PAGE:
Smalls Lighthouse and the beauty of disintegration


It has been five years since illustrator and designer Frances Castle started releasing vinyl albums in a style one could call Atmospherica Britannica on the Clay Pipe Music label. What better way to celebrate than to do a second reissue (the first was done five years ago!) of the most British of incidental musics imaginable, namely Plinth’s ‘Music For Smalls Lighthouse’?

Originally released on Second Language in 2010, ‘Music For Smalls Lighthouse’ has become a sought-after collector’s item and soundtracks the story of two men who decide to spend half a year in the lighthouse at Smalls Rock in Wales in the year 1800. Although one of the men dies in an accident and the other gradually loses his mind as he struggles on alone, the music is astonishingly soft, even pastoral.

There is something very alluring in this combination of inevitable disintegration and starkly contrasting harmony. An expression of our need to ultimately accept entropy, perhaps? In that sense, this album is to imaginary soundtracks what Stackridge’s ‘Original Mr. Mick’ is to pop music. The instrumentation here however is not pop, but instead points towards chamber music, with piano, violins, dulcimer and glockenspiel. But just like the Stackridge album, it combines field recordings with recorded music into a soothing and introspective whole that exerts a strong pull on the listener. An opportunity to take a pause from one’s all too productively oriented day and just bask in the moment, while somehow not being scared by the fact that there is nothing you can do to keep that moment from falling apart.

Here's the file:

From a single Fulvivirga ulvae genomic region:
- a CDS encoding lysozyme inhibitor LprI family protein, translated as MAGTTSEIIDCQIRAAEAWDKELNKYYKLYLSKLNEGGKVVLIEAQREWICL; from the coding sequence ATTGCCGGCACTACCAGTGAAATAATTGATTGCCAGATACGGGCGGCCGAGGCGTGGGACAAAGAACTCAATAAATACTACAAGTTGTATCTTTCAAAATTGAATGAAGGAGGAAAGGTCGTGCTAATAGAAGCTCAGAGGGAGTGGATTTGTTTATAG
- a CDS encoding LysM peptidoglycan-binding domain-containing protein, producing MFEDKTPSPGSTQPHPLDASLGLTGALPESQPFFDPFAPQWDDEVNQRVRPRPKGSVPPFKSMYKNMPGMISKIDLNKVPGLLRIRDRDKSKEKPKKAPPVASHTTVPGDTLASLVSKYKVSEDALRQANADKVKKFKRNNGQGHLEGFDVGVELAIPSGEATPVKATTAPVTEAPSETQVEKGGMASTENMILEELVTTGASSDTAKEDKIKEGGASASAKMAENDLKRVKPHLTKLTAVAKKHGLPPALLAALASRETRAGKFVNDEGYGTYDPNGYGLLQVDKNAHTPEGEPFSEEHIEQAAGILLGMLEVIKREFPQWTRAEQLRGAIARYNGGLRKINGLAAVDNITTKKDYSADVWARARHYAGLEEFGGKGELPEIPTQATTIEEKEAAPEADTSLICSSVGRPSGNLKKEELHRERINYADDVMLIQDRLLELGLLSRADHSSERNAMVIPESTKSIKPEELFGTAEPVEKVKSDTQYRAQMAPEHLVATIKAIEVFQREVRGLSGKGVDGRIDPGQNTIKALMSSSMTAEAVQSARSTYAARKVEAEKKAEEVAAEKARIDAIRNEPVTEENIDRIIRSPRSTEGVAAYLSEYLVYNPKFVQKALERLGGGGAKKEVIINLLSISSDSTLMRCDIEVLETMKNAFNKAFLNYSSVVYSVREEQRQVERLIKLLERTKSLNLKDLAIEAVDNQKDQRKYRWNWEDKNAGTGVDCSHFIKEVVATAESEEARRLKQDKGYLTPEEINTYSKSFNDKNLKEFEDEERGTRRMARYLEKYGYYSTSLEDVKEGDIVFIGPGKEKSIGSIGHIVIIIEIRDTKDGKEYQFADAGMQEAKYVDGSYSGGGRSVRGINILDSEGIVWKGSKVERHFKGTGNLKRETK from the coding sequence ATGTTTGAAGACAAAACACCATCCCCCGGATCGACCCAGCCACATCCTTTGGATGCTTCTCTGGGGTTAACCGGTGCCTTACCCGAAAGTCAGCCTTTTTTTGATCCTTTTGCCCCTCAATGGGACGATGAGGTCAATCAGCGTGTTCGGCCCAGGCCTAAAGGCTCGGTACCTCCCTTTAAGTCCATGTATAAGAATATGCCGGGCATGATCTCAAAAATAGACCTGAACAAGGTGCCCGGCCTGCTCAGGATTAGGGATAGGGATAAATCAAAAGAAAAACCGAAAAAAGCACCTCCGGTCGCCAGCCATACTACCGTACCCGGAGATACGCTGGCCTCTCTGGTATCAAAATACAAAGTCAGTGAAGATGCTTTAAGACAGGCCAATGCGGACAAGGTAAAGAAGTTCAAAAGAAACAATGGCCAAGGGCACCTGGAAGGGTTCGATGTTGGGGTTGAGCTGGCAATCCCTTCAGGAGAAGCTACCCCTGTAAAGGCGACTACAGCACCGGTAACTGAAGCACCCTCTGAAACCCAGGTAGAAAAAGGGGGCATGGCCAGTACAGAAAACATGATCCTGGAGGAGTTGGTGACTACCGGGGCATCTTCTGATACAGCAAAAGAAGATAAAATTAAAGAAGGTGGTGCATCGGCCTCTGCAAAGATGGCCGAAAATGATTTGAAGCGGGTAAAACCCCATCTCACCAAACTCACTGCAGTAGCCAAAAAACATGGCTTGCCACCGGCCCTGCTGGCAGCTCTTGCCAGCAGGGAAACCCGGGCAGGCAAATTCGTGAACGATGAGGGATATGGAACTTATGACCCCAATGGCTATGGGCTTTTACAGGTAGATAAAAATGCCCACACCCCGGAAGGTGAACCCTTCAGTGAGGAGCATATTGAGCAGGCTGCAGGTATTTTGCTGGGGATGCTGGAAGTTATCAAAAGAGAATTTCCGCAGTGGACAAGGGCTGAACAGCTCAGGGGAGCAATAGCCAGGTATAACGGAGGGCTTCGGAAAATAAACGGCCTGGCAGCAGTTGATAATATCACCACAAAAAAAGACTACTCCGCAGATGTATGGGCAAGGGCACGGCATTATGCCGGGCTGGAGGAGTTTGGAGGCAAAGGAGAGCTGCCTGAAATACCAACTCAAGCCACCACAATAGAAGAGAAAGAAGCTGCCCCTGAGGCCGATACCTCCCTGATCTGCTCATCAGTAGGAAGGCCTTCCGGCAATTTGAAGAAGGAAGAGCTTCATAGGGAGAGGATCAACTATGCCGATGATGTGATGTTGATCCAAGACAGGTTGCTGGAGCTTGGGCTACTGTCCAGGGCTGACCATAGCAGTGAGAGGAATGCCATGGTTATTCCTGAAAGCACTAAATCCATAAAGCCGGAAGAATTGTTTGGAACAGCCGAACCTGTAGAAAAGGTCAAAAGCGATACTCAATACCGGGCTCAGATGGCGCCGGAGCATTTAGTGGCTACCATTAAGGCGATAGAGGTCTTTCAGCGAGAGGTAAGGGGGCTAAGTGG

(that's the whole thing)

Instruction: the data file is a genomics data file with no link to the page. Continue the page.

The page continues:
Everything crumbles. But there is beauty in decay.

As with all other Clay Pipe Music releases, there is of course also beauty in packaging. The vinyl is sea-foam green (although sea-foam as far as I know is white!), there’s a booklet telling the full Smalls Lighthouse story and the package is rounded off with the companion ‘Flotsam’ bonus disc that was also included in the original release.

Definitely worth owning in physical form.

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